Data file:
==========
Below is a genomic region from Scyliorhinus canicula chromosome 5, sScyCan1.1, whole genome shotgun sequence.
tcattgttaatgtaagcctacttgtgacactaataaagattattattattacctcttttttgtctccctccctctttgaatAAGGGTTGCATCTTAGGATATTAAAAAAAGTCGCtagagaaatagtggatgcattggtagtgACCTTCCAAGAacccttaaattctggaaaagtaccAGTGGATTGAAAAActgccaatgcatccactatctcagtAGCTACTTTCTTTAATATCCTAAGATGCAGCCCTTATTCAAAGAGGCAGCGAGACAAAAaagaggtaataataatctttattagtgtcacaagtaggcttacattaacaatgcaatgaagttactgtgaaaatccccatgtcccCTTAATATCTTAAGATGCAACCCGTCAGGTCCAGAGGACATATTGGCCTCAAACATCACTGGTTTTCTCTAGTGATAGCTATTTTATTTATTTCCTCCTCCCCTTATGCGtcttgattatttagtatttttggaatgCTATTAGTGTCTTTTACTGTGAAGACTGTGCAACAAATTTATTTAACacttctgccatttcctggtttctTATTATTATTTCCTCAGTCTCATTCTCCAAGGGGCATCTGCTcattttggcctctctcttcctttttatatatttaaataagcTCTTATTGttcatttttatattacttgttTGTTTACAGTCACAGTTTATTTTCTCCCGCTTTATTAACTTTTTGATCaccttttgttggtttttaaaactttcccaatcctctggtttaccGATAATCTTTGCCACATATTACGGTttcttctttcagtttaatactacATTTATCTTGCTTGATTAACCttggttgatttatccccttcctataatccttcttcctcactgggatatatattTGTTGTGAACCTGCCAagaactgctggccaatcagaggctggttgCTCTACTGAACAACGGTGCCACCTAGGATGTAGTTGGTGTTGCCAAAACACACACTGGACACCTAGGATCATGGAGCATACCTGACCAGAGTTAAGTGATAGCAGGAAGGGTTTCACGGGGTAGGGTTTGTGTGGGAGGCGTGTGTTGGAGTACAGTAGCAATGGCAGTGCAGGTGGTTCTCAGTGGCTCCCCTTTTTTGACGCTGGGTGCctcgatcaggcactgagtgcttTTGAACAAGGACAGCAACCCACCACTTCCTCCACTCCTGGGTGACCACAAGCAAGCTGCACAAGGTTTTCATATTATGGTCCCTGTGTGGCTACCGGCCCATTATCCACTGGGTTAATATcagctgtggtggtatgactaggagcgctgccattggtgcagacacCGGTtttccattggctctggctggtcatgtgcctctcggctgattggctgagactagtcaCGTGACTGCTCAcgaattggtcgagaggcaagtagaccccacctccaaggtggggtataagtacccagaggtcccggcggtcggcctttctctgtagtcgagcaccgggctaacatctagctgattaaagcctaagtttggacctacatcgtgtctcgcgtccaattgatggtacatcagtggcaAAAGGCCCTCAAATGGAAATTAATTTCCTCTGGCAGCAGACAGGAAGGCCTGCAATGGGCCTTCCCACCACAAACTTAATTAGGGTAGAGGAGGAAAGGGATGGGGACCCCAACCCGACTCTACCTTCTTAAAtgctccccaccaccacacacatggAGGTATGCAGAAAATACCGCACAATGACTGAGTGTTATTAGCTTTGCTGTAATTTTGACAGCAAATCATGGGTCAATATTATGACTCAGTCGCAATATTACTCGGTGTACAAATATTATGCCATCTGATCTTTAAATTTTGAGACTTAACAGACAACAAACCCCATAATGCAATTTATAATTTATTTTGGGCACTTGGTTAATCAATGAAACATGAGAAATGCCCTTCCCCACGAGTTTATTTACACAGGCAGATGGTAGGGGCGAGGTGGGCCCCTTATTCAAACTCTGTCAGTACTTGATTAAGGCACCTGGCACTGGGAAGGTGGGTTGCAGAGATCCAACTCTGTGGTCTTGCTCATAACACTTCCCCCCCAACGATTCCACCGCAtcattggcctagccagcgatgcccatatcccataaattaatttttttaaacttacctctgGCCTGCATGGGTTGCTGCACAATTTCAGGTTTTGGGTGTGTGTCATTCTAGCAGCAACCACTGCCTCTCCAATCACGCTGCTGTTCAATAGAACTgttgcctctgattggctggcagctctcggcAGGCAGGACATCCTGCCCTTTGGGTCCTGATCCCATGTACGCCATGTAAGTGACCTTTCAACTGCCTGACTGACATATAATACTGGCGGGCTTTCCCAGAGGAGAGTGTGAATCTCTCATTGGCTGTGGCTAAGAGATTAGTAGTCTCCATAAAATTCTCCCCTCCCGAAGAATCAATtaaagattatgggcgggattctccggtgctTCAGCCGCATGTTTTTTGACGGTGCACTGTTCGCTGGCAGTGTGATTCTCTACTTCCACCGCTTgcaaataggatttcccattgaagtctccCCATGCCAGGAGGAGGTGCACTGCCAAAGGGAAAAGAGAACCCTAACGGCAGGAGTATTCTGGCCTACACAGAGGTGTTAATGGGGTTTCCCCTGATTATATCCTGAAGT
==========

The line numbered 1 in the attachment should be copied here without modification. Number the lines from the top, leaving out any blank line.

Below is a genomic region from Scyliorhinus canicula chromosome 5, sScyCan1.1, whole genome shotgun sequence.